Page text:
Credit appraisal for working capital finance to agricultural small and medium enterprises at Land Bank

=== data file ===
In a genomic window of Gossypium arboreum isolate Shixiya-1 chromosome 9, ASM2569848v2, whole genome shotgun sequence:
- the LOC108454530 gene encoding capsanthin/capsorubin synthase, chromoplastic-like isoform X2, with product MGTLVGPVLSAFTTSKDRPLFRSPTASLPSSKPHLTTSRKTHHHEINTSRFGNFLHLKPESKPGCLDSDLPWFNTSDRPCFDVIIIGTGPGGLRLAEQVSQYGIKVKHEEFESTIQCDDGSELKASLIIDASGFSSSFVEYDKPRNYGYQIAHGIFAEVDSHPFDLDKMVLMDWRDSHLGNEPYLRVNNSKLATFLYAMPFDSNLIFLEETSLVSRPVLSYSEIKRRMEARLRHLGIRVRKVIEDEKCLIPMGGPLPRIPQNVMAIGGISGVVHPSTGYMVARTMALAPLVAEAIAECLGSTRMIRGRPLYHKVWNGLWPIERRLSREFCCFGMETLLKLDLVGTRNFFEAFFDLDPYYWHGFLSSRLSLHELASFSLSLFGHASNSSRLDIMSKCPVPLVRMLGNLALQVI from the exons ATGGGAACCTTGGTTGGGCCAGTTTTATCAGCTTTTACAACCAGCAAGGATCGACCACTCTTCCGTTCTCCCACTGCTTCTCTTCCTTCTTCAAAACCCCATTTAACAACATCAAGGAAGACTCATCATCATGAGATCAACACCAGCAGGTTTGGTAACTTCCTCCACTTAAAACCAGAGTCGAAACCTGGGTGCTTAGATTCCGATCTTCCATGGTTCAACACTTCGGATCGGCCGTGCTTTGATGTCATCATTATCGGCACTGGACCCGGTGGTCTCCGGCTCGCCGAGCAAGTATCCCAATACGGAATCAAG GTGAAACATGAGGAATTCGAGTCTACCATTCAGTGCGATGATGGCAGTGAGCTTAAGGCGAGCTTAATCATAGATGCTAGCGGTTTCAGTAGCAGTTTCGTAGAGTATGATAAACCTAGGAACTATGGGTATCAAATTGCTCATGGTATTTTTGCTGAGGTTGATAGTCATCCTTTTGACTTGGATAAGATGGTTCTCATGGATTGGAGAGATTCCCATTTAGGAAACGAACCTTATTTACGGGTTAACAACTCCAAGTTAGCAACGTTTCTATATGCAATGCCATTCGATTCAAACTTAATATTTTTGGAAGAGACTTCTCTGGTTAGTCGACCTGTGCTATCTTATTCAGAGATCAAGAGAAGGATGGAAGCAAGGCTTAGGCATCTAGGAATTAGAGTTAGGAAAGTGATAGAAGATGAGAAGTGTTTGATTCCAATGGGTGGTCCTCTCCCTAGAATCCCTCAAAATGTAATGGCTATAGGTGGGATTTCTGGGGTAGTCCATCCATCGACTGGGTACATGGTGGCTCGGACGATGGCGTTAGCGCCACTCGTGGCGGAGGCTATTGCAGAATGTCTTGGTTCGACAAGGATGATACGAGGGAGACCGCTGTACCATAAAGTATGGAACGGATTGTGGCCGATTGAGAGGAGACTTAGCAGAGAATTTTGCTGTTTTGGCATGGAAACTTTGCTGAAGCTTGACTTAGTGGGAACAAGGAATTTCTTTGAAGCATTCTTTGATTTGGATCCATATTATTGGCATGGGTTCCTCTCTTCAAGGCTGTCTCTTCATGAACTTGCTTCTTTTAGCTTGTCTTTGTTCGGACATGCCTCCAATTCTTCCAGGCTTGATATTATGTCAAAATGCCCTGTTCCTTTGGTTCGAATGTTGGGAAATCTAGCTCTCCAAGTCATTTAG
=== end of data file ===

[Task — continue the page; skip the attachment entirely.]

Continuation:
The credit appraisal process plays a crucial role in a bank's lending function. It is part of the bank's risk management system that seeks to reduce exposure to credit risk. The main purpose of this study was to examine Land Bank's credit appraisal system with the aim of establishing the reasons for poor credit extension to agricultural SMEs, assess the relevance of Land Bank's credit appraisal process as well as to establish the strategies applied to improve this credit appraisal system and repayment of loans. This study was necessitated by the fact that SMEs in South Africa struggle to secure working capital needed to grow their businesses. Data collection was done using structured questionnaires. The questionnaires were derived from the research questions and these comprised both close-ended and openended questions. The study focused on Land Bank employees who are in the credit department and SMEs in the agricultural sector, mainly farmers who applied for credit from the Land Bank, either approved or declined. The research findings reveal that Land Bank uses relationship lending, financial statements lending and Small business credit scoring lending techniques in extending credit to SMEs. However, the financial statement technique is more predominant than the other techniques despite failure by SMEs to provide proper financial statements. It was noted that most of the loan applications were rejected on the basis of lack of financial statements, inadequate collateral, and the risky nature of SMEs due to information asymmetry and project feasibility. High interest rate was identified as the main cause for non-performing loans. These findings corroborate the literature reviewed in this study. The research recommends the establishment of a regulatory framework that seeks to eradicate constraints that hinder access to finance by SMEs. Good information dissemination systems that allow for effective credit checks on the credit history of borrowers should be in place and such systems should have sufficient flexibility mechanisms to allow for adjustments as market conditions change.